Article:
DIY Home Inspection Checklist: How to Assess Your Home

From roof to foundation, learn what’s most important to inspect in your home before listing it.

Ready to Sell? Inspect Your Home Before You List

Whether you need more space as your family grows, you accepted a new job in a different city or you’re looking to downsize, selling your home can be an exciting — and overwhelming — time.

While there will be a lot going on as you prep your home to hit the market, don’t forget a simple do-it-yourself home inspection. Spending a little time and money before you list your home often pays off in the end. Not only will you be able to increase your asking price, but you’ll also avoid any snags if the buyer opts for a professional home inspection, which can lead to last-minute repairs before the sale closes.

Find our downloadable DIY home inspection checklists and take a comprehensive look at your home with expert advice from Deborah Harari at Long & Foster Real Estate, Alan Singer with Sterling Home Inspections and Beth Sterner Real Estate to help guide you.

DIY House Inspection Checklists for Sellers

Ideally, when you go through our seller home inspection checklists, you find your home in pretty good condition. Maybe just a bit of touch-up painting or drywall patching is needed. But that’s not always the case. Sometimes there are bigger things, like a leaking pipe or a broken downspout, that need attention. There are also some problems that you might not even know about, which are issues that a DIY home inspection will often bring to light.

“Many times, sellers are not aware of issues in the attic, basement, roof, chimney, HVAC and hot water heater,” says Harari. “They only notice the everyday things that are visible to the eye.”

We gathered the most common repairs to check for, both indoors and outdoors, as you prepare to sell your home. While our checklist will give you plenty of items to consider, it is not a replacement for a professional inspection. Rather, it is intended to give you an idea of what professionals look for so know what to expect.

6 Areas to Inspect Inside Your Home Before Selling

As you work your way through the checklist, it pays off to think like an inspector. If you notice it was hard to access an area for your DIY inspection, it’s probably going to be difficult for a professional, too. According to Singer, there are a few small steps sellers can take to simplify an inspection ahead of time — whether it’s DIY or professional.

“Clear space to things we’ll need to inspect,” Singer says. “If I can’t get to the furnace or water heater or attic hatch, I can’t inspect them. And then the buyer will be unhappy.”

1. Plumbing

While plumbing is most often associated with the bathroom, this part of the DIY checklist can apply to the entire home. The kitchen, basement and laundry room all have pipes that will require inspecting. Wherever the plumbing is in your house, check for common issues.

□ Clogged drains.
□ Code violations.
□ Improper water flow.
□ Rusty or leaking pipes.
□ Unsteady or unlevel toilets.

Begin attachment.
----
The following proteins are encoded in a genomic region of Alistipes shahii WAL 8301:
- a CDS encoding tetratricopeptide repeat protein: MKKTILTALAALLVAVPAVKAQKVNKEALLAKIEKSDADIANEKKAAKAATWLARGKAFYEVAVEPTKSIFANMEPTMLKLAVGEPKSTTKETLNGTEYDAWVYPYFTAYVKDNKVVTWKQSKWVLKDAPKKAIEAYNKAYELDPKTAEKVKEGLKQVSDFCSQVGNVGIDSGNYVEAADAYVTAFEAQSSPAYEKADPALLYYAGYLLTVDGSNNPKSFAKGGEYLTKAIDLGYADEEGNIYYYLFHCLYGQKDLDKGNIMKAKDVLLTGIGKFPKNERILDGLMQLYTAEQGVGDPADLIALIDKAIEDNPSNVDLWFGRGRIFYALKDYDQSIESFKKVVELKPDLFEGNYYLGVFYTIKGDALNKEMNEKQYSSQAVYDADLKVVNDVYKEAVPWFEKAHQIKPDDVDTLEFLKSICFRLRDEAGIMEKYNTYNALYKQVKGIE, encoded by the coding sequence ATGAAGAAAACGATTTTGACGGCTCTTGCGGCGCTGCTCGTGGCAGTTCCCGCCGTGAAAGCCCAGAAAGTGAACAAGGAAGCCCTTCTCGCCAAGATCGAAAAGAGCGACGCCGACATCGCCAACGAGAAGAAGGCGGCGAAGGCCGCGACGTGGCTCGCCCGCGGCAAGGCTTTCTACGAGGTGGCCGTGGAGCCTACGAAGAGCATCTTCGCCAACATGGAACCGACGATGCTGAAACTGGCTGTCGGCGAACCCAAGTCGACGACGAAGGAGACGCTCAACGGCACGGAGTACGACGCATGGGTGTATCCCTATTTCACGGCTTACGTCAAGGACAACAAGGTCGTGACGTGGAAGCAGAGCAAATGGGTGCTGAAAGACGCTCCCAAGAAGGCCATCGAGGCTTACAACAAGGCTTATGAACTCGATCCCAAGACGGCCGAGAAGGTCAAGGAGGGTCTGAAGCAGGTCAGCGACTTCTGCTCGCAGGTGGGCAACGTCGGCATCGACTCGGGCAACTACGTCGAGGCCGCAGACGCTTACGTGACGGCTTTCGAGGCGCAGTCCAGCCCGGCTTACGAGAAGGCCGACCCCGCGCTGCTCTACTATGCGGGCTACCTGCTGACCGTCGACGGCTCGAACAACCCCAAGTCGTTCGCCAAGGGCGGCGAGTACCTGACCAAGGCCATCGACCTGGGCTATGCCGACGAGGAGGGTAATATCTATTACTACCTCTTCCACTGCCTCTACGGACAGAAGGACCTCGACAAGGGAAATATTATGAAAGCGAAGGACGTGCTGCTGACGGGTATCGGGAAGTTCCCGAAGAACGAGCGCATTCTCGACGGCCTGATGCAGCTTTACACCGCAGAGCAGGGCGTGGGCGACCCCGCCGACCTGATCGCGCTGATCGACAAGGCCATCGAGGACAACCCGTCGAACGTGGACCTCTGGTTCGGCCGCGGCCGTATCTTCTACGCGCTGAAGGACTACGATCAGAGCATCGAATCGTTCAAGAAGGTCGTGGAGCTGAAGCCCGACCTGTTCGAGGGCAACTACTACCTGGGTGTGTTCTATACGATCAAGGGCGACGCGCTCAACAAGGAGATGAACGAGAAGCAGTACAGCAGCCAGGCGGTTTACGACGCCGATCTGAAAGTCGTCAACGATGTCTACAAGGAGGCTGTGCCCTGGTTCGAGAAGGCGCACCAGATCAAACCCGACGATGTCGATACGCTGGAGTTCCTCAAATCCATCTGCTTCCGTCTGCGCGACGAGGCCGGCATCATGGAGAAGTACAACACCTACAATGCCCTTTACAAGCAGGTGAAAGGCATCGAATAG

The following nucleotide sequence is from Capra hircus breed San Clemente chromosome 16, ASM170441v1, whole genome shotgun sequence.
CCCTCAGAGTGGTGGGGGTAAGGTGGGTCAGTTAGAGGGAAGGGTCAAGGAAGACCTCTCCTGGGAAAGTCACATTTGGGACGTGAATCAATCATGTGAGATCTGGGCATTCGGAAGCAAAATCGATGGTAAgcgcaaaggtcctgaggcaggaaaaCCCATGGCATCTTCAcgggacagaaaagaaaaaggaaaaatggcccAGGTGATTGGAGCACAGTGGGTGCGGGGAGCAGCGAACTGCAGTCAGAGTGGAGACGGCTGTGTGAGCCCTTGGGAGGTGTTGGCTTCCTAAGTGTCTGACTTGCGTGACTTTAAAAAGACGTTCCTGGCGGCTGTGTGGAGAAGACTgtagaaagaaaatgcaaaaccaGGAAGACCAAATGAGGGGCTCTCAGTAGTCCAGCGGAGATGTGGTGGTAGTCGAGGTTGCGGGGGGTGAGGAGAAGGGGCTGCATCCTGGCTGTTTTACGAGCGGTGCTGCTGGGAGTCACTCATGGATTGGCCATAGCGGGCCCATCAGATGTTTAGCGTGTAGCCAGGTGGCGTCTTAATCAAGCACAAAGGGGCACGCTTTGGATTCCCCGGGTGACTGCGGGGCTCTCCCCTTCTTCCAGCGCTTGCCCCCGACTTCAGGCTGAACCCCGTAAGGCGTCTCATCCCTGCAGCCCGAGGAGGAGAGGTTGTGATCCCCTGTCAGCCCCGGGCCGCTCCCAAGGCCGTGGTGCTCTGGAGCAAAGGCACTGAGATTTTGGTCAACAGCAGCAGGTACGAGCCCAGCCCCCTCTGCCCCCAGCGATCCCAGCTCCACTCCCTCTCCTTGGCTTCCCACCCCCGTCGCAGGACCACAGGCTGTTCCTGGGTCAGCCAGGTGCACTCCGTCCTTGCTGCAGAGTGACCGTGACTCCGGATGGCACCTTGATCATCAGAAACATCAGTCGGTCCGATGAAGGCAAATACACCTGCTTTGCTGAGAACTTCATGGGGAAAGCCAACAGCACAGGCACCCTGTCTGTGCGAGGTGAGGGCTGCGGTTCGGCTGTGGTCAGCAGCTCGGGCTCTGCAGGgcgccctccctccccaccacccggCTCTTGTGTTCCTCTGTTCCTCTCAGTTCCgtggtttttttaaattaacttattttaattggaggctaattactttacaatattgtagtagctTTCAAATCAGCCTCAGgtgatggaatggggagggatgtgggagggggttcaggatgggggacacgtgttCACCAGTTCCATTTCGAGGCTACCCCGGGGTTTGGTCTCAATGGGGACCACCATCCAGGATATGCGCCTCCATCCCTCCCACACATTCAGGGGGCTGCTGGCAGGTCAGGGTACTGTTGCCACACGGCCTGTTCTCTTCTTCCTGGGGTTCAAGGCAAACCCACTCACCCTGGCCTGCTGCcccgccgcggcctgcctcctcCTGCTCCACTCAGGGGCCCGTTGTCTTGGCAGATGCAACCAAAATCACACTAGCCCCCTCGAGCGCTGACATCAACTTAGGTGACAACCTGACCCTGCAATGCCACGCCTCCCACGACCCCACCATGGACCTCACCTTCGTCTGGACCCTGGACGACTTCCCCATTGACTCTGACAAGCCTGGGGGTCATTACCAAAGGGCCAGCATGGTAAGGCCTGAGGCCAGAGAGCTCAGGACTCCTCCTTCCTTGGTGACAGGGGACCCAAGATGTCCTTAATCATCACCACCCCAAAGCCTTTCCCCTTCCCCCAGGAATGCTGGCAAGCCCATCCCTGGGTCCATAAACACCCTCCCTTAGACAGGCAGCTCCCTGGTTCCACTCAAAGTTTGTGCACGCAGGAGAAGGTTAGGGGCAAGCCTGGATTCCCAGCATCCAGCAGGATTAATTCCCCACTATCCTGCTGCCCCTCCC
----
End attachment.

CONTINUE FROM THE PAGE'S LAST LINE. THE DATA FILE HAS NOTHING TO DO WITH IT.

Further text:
□ Evidence of past leaks or mold.
□ Sediment buildup in a hot water tank.

2. Electrical

You don’t necessarily have to be an electrician to know when a light switch isn’t working correctly, but you should probably hire one to fix the problem. While there are plenty of items in this section that you should ask a professional for help with, there are some items you can diagnose yourself.

□ Painted outlets.
□ Hidden breaker boxes.
□ Uncapped, exposed live wires.
□ Unlabeled breaker box switches.
□ Ungrounded three-prong outlets.
□ Non-working outlets or light switches.
□ Adherence to GFCI protection outlet regulations — within six feet of a sink.

3. Doors

Keeping your doors in operational order is simple enough. However, there are some things that you may not notice about your door that could be flagged during an inspection, such as minor sticks or a loose knob. Be sure to check these common problems:

□ Bowing frames.
□ Signs of wood decay.
□ Non-working locks and latches.
□ Sticking when opening or closing.
□ Cracked or missing glass, if applicable.
□ Improper weather-stripping on exterior doors.

4. HVAC & Major Appliances

While the major appliances themselves aren’t typically inspected, the connections should be examined for functionality and safety. Keep in mind that, although not technically an appliance, the HVAC unit will be inspected and any issues will need to be fixed before a sale happens.

Top 5 Outdoor Areas to Check During Your Home Inspection

As you perform your home inspection, you’ll need to step outside to view the building structure as well as the property it sits on. While you should be able to notice if there are any issues using this checklist, there are some items, such as chimney roof flashing or exposed window lintels, that may require help to spot and a lot will require professional help if an issue needs to be corrected.

As you’re checking the outside of your home, use our DIY Home Inspection Checklist PDF to keep track of your progress.

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